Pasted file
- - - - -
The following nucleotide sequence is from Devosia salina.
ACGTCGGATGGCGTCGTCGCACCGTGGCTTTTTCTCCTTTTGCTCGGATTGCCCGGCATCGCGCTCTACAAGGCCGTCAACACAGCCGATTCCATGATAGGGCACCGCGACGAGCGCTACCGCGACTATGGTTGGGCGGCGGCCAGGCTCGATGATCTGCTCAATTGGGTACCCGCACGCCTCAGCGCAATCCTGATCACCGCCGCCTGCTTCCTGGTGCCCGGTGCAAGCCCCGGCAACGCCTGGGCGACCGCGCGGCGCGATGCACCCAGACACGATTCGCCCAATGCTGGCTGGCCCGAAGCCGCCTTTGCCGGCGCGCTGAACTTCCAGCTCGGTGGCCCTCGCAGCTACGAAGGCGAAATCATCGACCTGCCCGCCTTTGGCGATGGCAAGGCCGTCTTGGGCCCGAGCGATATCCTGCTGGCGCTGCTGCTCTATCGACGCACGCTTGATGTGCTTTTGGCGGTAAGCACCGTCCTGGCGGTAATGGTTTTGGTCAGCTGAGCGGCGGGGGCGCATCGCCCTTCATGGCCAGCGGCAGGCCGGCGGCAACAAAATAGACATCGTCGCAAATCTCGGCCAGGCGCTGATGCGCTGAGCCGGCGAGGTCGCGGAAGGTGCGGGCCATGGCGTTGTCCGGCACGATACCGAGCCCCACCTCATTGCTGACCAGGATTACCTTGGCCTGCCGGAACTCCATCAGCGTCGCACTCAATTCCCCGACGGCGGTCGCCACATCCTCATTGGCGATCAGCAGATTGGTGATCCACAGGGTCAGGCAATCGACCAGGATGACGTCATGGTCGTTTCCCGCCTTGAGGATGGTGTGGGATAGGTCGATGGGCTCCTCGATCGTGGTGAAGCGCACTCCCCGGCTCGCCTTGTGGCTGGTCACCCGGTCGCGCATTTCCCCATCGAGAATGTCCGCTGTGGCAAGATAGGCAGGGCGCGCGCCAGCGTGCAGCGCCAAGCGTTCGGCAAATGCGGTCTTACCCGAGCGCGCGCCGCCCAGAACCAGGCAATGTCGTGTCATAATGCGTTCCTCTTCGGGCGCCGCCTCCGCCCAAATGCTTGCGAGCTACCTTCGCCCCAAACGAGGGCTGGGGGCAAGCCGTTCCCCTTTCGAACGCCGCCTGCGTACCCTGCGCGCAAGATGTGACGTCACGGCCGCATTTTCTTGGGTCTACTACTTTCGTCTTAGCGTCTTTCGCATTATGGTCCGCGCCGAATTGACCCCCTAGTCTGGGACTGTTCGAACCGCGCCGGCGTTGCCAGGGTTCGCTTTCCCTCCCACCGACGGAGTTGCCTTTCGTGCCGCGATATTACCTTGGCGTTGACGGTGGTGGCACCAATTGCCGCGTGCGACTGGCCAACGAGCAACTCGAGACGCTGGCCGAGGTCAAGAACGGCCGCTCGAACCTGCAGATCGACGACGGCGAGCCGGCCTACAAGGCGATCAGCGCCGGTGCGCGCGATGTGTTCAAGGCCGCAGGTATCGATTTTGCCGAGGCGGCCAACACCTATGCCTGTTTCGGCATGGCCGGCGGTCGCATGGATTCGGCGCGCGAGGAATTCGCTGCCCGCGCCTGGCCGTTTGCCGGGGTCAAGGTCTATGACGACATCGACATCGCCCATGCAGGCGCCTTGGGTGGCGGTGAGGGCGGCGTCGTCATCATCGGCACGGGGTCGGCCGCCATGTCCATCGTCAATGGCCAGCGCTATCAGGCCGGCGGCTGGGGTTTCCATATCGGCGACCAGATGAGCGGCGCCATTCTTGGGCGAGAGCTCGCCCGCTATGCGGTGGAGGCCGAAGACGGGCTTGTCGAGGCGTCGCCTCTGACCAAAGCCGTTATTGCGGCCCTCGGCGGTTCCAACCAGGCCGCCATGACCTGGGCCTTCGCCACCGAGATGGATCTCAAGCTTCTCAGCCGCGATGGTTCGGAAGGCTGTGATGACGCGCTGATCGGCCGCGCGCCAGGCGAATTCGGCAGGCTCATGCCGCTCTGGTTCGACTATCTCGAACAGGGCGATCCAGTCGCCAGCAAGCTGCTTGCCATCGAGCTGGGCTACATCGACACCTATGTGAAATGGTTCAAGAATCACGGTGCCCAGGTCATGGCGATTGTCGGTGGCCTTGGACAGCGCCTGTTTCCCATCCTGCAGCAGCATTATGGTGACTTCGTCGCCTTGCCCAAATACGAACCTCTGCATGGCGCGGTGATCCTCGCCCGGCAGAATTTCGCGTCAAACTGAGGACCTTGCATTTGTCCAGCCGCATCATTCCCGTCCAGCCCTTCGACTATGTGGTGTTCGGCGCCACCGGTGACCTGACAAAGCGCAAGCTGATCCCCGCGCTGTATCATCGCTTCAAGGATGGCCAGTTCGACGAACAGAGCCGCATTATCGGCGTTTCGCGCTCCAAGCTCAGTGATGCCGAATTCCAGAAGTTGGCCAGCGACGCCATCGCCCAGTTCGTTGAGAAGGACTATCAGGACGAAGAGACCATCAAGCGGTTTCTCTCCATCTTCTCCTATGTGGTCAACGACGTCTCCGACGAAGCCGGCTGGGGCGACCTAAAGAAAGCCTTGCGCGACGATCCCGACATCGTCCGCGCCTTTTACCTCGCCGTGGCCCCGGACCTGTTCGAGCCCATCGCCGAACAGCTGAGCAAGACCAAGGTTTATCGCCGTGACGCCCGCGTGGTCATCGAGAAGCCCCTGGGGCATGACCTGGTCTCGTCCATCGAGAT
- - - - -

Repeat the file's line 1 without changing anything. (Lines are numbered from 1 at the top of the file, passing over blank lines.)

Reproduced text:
The following nucleotide sequence is from Devosia salina.